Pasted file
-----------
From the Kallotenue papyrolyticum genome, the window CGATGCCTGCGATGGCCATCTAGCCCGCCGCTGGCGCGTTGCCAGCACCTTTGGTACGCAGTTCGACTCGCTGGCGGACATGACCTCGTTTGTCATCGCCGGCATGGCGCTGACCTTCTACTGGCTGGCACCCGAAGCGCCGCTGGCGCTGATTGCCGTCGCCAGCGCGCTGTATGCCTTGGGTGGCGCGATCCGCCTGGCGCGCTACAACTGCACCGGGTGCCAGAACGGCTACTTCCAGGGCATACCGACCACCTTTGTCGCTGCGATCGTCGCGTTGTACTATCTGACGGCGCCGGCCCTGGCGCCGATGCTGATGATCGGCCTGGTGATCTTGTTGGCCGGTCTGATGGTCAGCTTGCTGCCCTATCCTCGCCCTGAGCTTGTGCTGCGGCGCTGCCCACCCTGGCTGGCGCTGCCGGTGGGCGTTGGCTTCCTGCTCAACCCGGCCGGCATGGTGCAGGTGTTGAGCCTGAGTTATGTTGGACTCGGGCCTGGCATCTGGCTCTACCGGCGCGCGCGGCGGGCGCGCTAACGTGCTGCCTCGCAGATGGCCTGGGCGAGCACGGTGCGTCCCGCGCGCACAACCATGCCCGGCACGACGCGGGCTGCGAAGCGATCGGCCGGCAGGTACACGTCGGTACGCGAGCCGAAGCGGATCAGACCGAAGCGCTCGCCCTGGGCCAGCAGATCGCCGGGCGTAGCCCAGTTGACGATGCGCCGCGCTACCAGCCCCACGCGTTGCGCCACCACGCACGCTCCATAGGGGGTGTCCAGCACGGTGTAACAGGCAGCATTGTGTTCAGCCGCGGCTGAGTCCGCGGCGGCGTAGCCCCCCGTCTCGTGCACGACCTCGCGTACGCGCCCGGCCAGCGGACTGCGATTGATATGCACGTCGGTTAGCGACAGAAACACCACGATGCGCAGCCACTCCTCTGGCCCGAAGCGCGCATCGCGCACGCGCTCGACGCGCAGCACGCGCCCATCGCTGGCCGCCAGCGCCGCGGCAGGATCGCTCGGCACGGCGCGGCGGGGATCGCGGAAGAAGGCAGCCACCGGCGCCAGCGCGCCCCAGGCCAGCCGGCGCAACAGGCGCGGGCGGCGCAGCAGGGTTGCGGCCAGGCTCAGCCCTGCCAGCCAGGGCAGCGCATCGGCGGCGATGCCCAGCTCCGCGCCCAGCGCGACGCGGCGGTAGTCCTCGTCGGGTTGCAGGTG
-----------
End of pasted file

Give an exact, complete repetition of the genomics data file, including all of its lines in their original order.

From the Kallotenue papyrolyticum genome, the window CGATGCCTGCGATGGCCATCTAGCCCGCCGCTGGCGCGTTGCCAGCACCTTTGGTACGCAGTTCGACTCGCTGGCGGACATGACCTCGTTTGTCATCGCCGGCATGGCGCTGACCTTCTACTGGCTGGCACCCGAAGCGCCGCTGGCGCTGATTGCCGTCGCCAGCGCGCTGTATGCCTTGGGTGGCGCGATCCGCCTGGCGCGCTACAACTGCACCGGGTGCCAGAACGGCTACTTCCAGGGCATACCGACCACCTTTGTCGCTGCGATCGTCGCGTTGTACTATCTGACGGCGCCGGCCCTGGCGCCGATGCTGATGATCGGCCTGGTGATCTTGTTGGCCGGTCTGATGGTCAGCTTGCTGCCCTATCCTCGCCCTGAGCTTGTGCTGCGGCGCTGCCCACCCTGGCTGGCGCTGCCGGTGGGCGTTGGCTTCCTGCTCAACCCGGCCGGCATGGTGCAGGTGTTGAGCCTGAGTTATGTTGGACTCGGGCCTGGCATCTGGCTCTACCGGCGCGCGCGGCGGGCGCGCTAACGTGCTGCCTCGCAGATGGCCTGGGCGAGCACGGTGCGTCCCGCGCGCACAACCATGCCCGGCACGACGCGGGCTGCGAAGCGATCGGCCGGCAGGTACACGTCGGTACGCGAGCCGAAGCGGATCAGACCGAAGCGCTCGCCCTGGGCCAGCAGATCGCCGGGCGTAGCCCAGTTGACGATGCGCCGCGCTACCAGCCCCACGCGTTGCGCCACCACGCACGCTCCATAGGGGGTGTCCAGCACGGTGTAACAGGCAGCATTGTGTTCAGCCGCGGCTGAGTCCGCGGCGGCGTAGCCCCCCGTCTCGTGCACGACCTCGCGTACGCGCCCGGCCAGCGGACTGCGATTGATATGCACGTCGGTTAGCGACAGAAACACCACGATGCGCAGCCACTCCTCTGGCCCGAAGCGCGCATCGCGCACGCGCTCGACGCGCAGCACGCGCCCATCGCTGGCCGCCAGCGCCGCGGCAGGATCGCTCGGCACGGCGCGGCGGGGATCGCGGAAGAAGGCAGCCACCGGCGCCAGCGCGCCCCAGGCCAGCCGGCGCAACAGGCGCGGGCGGCGCAGCAGGGTTGCGGCCAGGCTCAGCCCTGCCAGCCAGGGCAGCGCATCGGCGGCGATGCCCAGCTCCGCGCCCAGCGCGACGCGGCGGTAGTCCTCGTCGGGTTGCAGGTG